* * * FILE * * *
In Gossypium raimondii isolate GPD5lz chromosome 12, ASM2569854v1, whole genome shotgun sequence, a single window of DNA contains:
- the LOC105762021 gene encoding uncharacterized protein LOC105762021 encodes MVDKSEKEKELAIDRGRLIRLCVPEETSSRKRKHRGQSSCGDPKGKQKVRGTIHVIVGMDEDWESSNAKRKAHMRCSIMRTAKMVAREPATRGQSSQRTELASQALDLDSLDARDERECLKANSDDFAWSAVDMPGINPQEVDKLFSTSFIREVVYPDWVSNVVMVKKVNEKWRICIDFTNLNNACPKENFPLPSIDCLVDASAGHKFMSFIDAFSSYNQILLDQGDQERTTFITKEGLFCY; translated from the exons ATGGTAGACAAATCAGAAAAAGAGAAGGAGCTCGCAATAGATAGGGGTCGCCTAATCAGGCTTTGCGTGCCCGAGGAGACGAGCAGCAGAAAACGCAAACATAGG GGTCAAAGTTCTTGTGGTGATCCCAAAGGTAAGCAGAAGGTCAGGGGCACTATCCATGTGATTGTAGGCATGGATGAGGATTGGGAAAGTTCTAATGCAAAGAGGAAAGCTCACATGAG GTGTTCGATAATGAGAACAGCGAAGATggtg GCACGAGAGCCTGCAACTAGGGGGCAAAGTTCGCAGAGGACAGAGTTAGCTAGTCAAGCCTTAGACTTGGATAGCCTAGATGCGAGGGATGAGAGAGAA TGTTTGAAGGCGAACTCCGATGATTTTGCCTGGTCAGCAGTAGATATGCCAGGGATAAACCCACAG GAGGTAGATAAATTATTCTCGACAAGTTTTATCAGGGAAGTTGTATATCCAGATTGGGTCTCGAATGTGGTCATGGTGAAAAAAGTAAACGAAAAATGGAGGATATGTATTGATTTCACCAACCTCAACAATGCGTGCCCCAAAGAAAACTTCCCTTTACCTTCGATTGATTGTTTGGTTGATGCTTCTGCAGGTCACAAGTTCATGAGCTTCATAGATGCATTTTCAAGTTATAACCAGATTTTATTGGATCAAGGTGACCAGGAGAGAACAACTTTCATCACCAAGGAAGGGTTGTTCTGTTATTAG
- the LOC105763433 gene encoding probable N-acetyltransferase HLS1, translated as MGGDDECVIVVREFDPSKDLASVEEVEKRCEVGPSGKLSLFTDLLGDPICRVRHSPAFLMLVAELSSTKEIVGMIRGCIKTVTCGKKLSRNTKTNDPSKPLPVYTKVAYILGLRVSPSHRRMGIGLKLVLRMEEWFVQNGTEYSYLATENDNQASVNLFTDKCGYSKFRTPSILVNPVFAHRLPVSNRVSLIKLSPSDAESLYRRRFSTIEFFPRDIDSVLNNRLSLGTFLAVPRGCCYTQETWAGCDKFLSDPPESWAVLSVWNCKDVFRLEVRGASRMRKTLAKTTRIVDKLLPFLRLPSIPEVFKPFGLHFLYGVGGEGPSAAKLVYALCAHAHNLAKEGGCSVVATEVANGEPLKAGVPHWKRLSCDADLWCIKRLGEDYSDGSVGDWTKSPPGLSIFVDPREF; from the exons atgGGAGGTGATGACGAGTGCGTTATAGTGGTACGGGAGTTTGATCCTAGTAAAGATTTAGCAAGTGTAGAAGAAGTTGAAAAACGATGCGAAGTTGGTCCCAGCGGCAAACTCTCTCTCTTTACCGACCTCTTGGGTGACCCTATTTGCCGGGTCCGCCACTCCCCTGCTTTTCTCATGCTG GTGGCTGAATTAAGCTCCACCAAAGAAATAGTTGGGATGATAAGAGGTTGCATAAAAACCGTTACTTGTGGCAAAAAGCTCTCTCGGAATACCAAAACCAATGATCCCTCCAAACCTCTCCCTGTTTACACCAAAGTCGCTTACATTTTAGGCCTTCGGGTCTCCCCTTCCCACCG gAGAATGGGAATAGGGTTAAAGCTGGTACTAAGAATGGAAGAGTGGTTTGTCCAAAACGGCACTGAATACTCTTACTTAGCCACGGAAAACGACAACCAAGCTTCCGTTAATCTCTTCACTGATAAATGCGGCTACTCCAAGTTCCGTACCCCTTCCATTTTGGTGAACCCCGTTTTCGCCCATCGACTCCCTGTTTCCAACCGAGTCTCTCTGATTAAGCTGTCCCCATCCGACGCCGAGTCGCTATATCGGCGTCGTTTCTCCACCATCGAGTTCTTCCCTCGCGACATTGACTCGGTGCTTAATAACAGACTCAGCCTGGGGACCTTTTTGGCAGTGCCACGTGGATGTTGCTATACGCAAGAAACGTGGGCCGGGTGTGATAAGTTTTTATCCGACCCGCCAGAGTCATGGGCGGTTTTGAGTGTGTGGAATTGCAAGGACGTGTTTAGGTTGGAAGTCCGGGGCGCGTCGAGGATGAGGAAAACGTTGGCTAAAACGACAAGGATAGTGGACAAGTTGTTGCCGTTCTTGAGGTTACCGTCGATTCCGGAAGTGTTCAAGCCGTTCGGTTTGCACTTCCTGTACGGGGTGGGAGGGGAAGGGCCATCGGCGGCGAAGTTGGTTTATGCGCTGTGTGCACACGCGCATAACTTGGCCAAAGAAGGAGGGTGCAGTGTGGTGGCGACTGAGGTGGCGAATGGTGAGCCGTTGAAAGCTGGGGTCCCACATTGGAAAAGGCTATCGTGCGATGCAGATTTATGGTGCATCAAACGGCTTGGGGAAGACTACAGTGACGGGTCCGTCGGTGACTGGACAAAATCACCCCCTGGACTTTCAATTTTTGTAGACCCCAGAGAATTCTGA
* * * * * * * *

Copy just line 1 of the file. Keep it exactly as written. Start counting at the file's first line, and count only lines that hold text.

In Gossypium raimondii isolate GPD5lz chromosome 12, ASM2569854v1, whole genome shotgun sequence, a single window of DNA contains: